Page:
...she slowed uncertainly; she could see down all the lighted paths, he couldn't have gone far.
He was gone, gone entirely, vanished.
She walked on toward the library, feeling an Alice feeling of having been put in the wrong by a being who didn't follow the laws of physics. Then she found she was walking right toward him: he stood before the library, and he was talking to a slim dark woman, or rather listening to her talk, she seemed distraught or upset somehow, she talked and shook her head and almost seemed to tremble: and then as Kit came close, almost too close, unable not to, the woman pressed her cheek against his coat.
Only one paragraph, and this woman never reappears in the story. But Crowley is not one to be sloppy about leaving threads dangling in his narrative.
Who is she?
The twisting shadow of the Cold War moves over the life of this little college campus. At the height of the Cuban Missile Crisis Falin... vanishes. The manuscripts of his poems are mysteriously lost. But the world edges back away from war, and life persists.
Many years later Kit speaks to her father of it:
"I think that back then, when he came to this country, there was a struggle going on between the angels of the nations, his and ours; and that in their anger and their fear, those angels came to destroy the world...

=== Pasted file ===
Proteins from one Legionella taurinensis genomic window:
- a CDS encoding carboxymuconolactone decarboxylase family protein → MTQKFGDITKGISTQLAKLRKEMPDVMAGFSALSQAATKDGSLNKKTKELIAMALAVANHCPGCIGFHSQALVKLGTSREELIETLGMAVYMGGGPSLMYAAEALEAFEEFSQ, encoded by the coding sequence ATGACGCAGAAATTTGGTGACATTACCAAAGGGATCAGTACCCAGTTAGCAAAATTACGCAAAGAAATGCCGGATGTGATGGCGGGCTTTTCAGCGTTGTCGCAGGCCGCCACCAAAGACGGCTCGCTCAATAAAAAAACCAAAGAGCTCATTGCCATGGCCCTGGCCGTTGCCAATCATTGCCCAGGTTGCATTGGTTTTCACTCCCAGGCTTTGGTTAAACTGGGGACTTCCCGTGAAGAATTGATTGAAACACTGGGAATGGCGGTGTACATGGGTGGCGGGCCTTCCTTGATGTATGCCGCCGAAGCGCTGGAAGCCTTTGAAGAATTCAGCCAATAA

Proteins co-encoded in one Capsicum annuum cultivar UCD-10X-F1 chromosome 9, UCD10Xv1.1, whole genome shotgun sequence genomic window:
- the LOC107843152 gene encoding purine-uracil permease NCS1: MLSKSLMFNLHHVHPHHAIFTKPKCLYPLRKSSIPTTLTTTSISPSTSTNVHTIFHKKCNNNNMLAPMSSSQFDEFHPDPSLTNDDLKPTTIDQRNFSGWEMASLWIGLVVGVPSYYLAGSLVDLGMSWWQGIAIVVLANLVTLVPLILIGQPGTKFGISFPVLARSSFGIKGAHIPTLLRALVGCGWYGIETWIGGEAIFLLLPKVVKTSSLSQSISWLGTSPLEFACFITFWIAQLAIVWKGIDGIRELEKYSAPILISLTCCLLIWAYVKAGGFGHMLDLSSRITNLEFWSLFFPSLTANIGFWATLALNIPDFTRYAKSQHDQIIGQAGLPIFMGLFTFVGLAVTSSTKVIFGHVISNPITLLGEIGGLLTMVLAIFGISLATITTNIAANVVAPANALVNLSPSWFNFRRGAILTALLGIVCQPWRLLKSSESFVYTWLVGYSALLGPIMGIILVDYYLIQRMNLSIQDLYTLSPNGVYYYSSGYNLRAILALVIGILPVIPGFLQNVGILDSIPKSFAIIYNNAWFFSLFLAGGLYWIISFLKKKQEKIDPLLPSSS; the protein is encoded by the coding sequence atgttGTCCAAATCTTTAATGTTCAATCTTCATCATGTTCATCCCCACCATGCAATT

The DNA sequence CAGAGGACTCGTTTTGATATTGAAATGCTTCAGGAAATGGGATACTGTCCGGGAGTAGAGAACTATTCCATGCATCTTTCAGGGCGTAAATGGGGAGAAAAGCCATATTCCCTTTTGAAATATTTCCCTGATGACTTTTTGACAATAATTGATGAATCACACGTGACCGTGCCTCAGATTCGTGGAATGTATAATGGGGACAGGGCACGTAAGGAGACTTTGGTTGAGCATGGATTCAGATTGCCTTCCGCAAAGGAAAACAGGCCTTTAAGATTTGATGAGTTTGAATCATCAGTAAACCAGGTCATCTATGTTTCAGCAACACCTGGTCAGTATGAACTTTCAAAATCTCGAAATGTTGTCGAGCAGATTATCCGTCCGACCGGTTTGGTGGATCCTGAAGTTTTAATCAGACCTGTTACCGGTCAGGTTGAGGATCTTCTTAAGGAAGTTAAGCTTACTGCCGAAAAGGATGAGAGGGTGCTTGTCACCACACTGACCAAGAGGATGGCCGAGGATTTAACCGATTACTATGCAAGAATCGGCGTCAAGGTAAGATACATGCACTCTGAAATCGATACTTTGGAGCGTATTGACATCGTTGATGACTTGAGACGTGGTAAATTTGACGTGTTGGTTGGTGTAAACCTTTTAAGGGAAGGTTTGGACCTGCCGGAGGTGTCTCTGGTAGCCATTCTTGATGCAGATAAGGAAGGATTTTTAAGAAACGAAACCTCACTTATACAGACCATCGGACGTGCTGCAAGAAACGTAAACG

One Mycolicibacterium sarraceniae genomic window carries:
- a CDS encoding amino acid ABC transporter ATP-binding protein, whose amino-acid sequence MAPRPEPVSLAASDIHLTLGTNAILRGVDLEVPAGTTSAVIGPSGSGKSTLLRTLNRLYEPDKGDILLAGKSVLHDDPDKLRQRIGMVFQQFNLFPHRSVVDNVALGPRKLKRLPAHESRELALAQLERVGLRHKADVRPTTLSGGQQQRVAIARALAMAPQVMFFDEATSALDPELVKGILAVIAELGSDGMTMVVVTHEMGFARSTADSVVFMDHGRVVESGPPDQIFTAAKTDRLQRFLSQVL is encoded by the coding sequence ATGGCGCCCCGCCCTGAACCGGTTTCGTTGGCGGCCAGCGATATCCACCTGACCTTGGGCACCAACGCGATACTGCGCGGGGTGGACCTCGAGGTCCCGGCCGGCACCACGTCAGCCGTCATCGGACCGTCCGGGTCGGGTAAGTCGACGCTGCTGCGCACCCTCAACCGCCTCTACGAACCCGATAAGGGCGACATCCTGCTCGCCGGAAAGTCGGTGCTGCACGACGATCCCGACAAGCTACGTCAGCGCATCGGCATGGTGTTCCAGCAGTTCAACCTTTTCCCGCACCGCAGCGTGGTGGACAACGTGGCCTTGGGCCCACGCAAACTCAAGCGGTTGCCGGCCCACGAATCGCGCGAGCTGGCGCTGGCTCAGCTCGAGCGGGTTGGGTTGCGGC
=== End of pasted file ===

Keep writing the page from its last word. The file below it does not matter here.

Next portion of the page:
"But no, of course it didn't happen," Kit said, and she rose up and went to the window, as though to release her thought or her soul that way. "It didn't, it should have but it didn't. Because the lesser angel of one nation interceded. On our behalf. He made an offer; he offered himself."
"The lesser angel," George said. "The lesser angel."...
"The lesser angel," she said. "Every nation has one: an angel who is all that the greater angel isn't. Who can weep if the nation's angel can't; or laugh if it never does; who is small and weak and powerless, like us. Except this once. Because the lesser angel could say: Take this as a sop to your anger. And it worked...
"It didn't have to be much. It wasn't much. It was only the thing most precious to him. What would destroy him to lose. His soul."
"They have souls?"
"His self. His life." A sheaf of papers, yellow American copy paper, the rough uneven lines of Russian words typed on the Undervud. "They couldn't refuse that."
"They couldn't. They can't. It's how they are."
And if Soviet Russia had a lesser angel, the animating spirit of what was not the gray empire of the Politburo and the KGB and the gulags; I take it that America had one as well.
And that she remains.
Thanks to Ibram Kendi for his article this week in The Atlantic, A Battle between the Two Souls of America, which brought this back to my mind.